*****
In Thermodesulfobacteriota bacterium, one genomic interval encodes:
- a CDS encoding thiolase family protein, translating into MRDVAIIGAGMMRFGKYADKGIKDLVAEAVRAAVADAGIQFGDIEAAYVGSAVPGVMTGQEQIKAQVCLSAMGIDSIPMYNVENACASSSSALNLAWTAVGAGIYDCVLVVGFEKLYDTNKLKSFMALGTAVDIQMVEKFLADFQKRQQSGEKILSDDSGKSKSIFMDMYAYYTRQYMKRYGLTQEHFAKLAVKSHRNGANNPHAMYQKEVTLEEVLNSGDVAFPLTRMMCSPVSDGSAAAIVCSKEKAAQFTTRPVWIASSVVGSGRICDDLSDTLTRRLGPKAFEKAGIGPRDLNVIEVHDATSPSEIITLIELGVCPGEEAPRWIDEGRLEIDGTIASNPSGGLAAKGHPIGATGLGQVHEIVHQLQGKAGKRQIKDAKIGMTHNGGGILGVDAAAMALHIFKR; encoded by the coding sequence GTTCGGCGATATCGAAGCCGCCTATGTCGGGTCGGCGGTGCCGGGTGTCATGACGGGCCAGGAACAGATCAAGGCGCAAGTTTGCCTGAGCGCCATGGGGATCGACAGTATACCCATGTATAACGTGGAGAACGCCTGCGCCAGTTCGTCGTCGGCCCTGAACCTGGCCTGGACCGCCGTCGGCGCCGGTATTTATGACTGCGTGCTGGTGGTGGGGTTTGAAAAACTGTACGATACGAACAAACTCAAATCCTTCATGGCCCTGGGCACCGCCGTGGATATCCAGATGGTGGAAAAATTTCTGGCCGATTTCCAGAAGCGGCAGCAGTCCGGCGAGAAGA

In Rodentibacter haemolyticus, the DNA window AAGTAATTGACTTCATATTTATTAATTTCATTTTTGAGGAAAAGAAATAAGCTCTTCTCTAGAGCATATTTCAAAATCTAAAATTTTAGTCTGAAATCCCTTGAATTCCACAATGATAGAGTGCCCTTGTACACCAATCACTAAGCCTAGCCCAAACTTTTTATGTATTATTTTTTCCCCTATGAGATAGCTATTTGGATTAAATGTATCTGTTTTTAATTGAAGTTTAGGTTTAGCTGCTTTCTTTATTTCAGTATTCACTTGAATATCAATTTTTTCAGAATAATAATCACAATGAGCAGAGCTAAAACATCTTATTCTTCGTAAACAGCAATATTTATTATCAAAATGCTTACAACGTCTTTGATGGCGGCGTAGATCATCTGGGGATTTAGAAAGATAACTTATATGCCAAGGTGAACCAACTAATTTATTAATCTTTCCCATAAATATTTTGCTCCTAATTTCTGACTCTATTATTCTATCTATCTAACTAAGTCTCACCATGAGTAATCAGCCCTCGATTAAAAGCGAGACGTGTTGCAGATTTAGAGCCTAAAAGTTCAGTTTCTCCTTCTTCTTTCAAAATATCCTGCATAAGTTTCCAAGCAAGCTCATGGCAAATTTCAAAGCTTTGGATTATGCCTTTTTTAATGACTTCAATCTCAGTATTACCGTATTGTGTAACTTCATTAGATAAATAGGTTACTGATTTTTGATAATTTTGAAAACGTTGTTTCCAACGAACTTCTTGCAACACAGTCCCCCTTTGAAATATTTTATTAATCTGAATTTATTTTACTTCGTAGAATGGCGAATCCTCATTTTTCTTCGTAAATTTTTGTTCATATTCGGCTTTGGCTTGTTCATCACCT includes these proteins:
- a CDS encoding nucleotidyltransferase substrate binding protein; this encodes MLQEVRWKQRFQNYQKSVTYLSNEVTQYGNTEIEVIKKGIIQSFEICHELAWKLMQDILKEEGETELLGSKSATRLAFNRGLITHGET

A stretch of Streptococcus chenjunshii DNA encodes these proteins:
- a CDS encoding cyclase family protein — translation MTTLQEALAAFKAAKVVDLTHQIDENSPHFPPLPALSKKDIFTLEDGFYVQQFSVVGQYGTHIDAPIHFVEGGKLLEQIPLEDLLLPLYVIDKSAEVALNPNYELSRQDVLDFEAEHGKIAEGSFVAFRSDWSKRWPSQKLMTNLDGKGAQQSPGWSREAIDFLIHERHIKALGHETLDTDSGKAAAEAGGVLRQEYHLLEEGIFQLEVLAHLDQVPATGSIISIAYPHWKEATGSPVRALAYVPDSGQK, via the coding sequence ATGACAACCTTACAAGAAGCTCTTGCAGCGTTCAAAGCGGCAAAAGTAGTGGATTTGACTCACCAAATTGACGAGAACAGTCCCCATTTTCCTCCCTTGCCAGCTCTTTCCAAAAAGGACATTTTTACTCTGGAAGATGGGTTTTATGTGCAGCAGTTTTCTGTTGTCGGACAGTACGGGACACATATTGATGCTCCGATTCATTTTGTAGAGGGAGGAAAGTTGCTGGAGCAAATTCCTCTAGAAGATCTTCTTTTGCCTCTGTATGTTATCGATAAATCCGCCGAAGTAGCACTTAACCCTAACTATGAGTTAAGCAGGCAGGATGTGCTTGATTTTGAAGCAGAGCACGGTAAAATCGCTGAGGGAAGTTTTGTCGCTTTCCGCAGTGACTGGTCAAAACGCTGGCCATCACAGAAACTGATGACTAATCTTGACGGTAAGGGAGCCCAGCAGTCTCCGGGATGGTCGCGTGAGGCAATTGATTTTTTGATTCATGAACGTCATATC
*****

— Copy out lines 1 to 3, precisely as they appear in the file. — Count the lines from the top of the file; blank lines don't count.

In Thermodesulfobacteriota bacterium, one genomic interval encodes:
- a CDS encoding thiolase family protein, translating into MRDVAIIGAGMMRFGKYADKGIKDLVAEAVRAAVADAGIQFGDIEAAYVGSAVPGVMTGQEQIKAQVCLSAMGIDSIPMYNVENACASSSSALNLAWTAVGAGIYDCVLVVGFEKLYDTNKLKSFMALGTAVDIQMVEKFLADFQKRQQSGEKILSDDSGKSKSIFMDMYAYYTRQYMKRYGLTQEHFAKLAVKSHRNGANNPHAMYQKEVTLEEVLNSGDVAFPLTRMMCSPVSDGSAAAIVCSKEKAAQFTTRPVWIASSVVGSGRICDDLSDTLTRRLGPKAFEKAGIGPRDLNVIEVHDATSPSEIITLIELGVCPGEEAPRWIDEGRLEIDGTIASNPSGGLAAKGHPIGATGLGQVHEIVHQLQGKAGKRQIKDAKIGMTHNGGGILGVDAAAMALHIFKR; encoded by the coding sequence GTTCGGCGATATCGAAGCCGCCTATGTCGGGTCGGCGGTGCCGGGTGTCATGACGGGCCAGGAACAGATCAAGGCGCAAGTTTGCCTGAGCGCCATGGGGATCGACAGTATACCCATGTATAACGTGGAGAACGCCTGCGCCAGTTCGTCGTCGGCCCTGAACCTGGCCTGGACCGCCGTCGGCGCCGGTATTTATGACTGCGTGCTGGTGGTGGGGTTTGAAAAACTGTACGATACGAACAAACTCAAATCCTTCATGGCCCTGGGCACCGCCGTGGATATCCAGATGGTGGAAAAATTTCTGGCCGATTTCCAGAAGCGGCAGCAGTCCGGCGAGAAGA

In Rodentibacter haemolyticus, the DNA window AAGTAATTGACTTCATATTTATTAATTTCATTTTTGAGGAAAAGAAATAAGCTCTTCTCTAGAGCATATTTCAAAATCTAAAATTTTAGTCTGAAATCCCTTGAATTCCACAATGATAGAGTGCCCTTGTACACCAATCACTAAGCCTAGCCCAAACTTTTTATGTATTATTTTTTCCCCTATGAGATAGCTATTTGGATTAAATGTATCTGTTTTTAATTGAAGTTTAGGTTTAGCTGCTTTCTTTATTTCAGTATTCACTTGAATATCAATTTTTTCAGAATAATAATCACAATGAGCAGAGCTAAAACATCTTATTCTTCGTAAACAGCAATATTTATTATCAAAATGCTTACAACGTCTTTGATGGCGGCGTAGATCATCTGGGGATTTAGAAAGATAACTTATATGCCAAGGTGAACCAACTAATTTATTAATCTTTCCCATAAATATTTTGCTCCTAATTTCTGACTCTATTATTCTATCTATCTAACTAAGTCTCACCATGAGTAATCAGCCCTCGATTAAAAGCGAGACGTGTTGCAGATTTAGAGCCTAAAAGTTCAGTTTCTCCTTCTTCTTTCAAAATATCCTGCATAAGTTTCCAAGCAAGCTCATGGCAAATTTCAAAGCTTTGGATTATGCCTTTTTTAATGACTTCAATCTCAGTATTACCGTATTGTGTAACTTCATTAGATAAATAGGTTACTGATTTTTGATAATTTTGAAAACGTTGTTTCCAACGAACTTCTTGCAACACAGTCCCCCTTTGAAATATTTTATTAATCTGAATTTATTTTACTTCGTAGAATGGCGAATCCTCATTTTTCTTCGTAAATTTTTGTTCATATTCGGCTTTGGCTTGTTCATCACCT includes these proteins: